Monday 20 April 2015
How impact investing is making an impact
Monday 20 April 2015
Mobilising capital to make a meaningful social return as well as a commercial return is at the heart of the relatively new investment approach known as impact investing.
Comprising both equity and debt, it can be considered in a similar light to traditional asset classes such as cash, fixed interest, infrastructure and alternative assets.
In Australia, impact investing is attracting much attention, from the largest of institutional asset owners to high net worth individuals. With an estimated Australian market worth of $32 billion in a decade's time, according to Impact Investments: Perspectives for Australian Superannuation Funds, the market is also expected to mirror the progress of similar investments in the UK.
According to Ben Gales, CEO of Social Enterprise Finance Australia (SEFA), people need to recognise that impact investing is not a philanthropic activity nor is it a silver bullet that is going to solve all social ills. However, impact investing does seek to create social, environmental and cultural benefits alongside a financial return and, importantly, measures the achievements of both.
People need to recognise this isn't about philanthropy, it's about harnessing capital to make a commercial return as well as a social return.
While the impact investing market in Australia is developing rapidly, Mr Gales says the market is nowhere near as mature as those in the UK and Europe. It has been "hyped", he says, but lacks capacity building, infrastructure and funds to set up social impact bonds and investment readiness.
The market will take time to mature and develop in a way that suits Australian conditions, he thinks.
"I hope people are not trying to import ideas from the UK or elsewhere because the capacity building and infrastructure for the market need to reflect local conditions such as geography and government structure," he said. "Ours are quite different."
Increasingly, governments cannot meet the growing demand for social services while philanthropy and generosity are insufficient to fill the gap. This can be where impact investing steps in but it should not be considered as a replacement for grants or philanthropic activities.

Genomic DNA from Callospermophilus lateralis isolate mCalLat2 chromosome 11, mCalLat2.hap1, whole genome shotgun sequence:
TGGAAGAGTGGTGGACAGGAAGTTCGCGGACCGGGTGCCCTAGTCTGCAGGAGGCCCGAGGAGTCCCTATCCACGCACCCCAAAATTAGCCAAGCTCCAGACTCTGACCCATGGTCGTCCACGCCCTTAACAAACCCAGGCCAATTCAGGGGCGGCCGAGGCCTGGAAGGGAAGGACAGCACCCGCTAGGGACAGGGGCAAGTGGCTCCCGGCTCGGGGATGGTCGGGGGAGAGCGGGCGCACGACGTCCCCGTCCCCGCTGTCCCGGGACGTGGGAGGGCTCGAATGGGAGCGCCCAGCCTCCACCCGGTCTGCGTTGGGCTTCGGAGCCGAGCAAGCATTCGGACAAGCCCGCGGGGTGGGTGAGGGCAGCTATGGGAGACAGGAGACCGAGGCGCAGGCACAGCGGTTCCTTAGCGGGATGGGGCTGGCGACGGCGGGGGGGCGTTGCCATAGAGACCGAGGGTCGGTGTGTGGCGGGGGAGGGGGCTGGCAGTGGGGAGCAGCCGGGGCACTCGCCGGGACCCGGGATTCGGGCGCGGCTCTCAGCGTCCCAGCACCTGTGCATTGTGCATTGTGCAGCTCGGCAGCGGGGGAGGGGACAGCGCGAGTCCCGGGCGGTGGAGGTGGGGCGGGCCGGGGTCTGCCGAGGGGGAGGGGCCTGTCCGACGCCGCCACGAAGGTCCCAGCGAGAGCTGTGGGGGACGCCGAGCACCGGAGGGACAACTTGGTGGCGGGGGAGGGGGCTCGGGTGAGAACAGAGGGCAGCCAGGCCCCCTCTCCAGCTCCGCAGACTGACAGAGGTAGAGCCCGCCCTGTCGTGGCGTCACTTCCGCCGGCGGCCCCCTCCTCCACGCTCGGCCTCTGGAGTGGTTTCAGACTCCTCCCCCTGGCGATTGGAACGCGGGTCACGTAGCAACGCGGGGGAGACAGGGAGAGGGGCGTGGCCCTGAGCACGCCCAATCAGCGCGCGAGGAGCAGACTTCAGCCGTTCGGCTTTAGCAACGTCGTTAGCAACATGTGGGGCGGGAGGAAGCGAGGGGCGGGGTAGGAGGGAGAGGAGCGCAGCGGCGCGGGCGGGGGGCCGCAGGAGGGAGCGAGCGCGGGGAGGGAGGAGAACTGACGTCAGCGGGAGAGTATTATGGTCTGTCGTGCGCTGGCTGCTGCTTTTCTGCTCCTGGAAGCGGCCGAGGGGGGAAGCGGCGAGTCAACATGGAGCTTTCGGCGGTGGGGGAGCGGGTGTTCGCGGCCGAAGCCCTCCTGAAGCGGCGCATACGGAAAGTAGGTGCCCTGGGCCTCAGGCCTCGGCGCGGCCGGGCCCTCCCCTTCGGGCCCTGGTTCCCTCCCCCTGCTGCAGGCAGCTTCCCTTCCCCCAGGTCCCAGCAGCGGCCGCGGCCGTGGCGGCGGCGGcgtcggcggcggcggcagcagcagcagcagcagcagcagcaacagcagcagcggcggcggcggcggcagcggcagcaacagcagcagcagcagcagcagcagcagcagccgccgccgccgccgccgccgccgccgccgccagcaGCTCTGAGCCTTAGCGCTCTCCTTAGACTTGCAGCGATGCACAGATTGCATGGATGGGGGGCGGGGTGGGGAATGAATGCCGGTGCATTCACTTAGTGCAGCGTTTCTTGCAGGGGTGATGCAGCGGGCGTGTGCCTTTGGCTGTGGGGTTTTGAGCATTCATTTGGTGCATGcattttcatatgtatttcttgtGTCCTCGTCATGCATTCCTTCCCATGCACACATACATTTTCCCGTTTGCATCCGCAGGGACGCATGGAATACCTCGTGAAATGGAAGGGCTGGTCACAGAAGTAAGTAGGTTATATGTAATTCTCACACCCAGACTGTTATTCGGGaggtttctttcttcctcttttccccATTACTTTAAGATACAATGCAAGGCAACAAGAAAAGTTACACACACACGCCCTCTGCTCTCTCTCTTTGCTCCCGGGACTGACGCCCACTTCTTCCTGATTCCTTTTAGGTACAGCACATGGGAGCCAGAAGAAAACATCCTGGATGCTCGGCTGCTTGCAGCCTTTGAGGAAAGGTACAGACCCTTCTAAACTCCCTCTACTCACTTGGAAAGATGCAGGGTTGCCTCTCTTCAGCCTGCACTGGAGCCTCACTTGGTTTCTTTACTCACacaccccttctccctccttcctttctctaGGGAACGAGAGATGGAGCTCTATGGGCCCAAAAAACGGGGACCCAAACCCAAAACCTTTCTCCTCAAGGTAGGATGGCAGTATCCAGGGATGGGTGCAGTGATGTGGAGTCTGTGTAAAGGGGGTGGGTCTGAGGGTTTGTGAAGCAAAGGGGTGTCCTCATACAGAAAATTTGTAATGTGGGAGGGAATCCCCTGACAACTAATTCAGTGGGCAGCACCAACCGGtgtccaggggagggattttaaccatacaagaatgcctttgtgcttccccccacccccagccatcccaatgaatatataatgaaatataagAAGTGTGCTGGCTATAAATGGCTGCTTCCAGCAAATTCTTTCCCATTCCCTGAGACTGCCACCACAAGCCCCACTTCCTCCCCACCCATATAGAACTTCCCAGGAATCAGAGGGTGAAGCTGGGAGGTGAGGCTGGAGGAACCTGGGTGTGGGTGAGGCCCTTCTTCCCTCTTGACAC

"Impact investing has its part to play, and we need to recognise what it can do," Mr Gales said.
"But people need to recognise this isn't about philanthropy, it's about harnessing capital to make a commercial return as well as a social return, and this is the way to get it from a fringe activity to a mainstream activity."
The Macquarie Group Foundation has been a supporter of impact investing organisations like SEFA and Social Ventures Australia (SVA) for several years.
The Foundation has supported SEFA, a social lender that connects investor funding with social enterprises and entrepreneurs and provides financing solutions to encourage expansion, since its inception in 2011. SEFA's establishment and growth has been forged by David Rickards, who was the then Head of Equities Research at Macquarie.
In 2011, SEFA required bridge funding after losing the backing of a large equity investor, and Macquarie stepped in to provide this funding. SEFA was then able to receive a grant from the Federal Government.
David Bennett, Chairman of SEFA, a former Treasurer of Macquarie Group and a Board member of the Macquarie Group Foundation, said that without the bridge funding "it would have been very difficult for SEFA to receive the grant from the Government and get started".
Mr Bennett says SEFA competes with grant giving because organisations would prefer to receive money than borrow money.
"While this makes sense, from the overall sector's point of view, organisations that are capable of borrowing to increase their capacity should leave grants to organisations that are not in a position to borrow," he said.
The Macquarie Group Foundation has also provided capacity building support by offering Macquarie employee expertise and mentoring to organisations in order for them to be investment-ready before SEFA signs over a loan.
The Foundation has also supported SVA over its decade-long experience of raising different forms of social investment and venture philanthropy in Australia. SVA has led impact investing in this country and, in 2009, helped coordinate Australia's largest example of social finance investing, the $165 million GoodStart Childcare transaction. SVA also manages Australia's first social benefit bond with UnitingCare and the NSW Government.
Mark Peacock, Impact Investing director at SVA, described the GoodStart transaction as a landmark one that was "really the first of its kind". It had 41 investors contributing $22.5 million into the transaction, which showed there was a large amount of capital ready to be deployed into the sector. "It also showed impact investing does work, because the investors received notes that have continued to pay a coupon of 12 per cent each year, which has been an exceptional return," Mr Peacock said.
He thinks the impact investing sector has been progressing well over the last five to 10 years, moving from a negative screening approach to positive screening when making investment decisions.
The NSW Government is developing the impact of this asset class through the launch of its Social Impact Investment Policy in early February this year. The policy builds on the success of NSW's social benefit bonds and sets out the Government's intent to support a broader social impact investment market in NSW.
The Government aims to deliver two new social impact investment transactions to market each year, which will only be available to wholesale and institutional investors.
The transactions will focus on four priority areas: managing chronic health conditions, supporting offenders on parole, managing mental health hospitalisations and preventing or reducing homelessness among young people.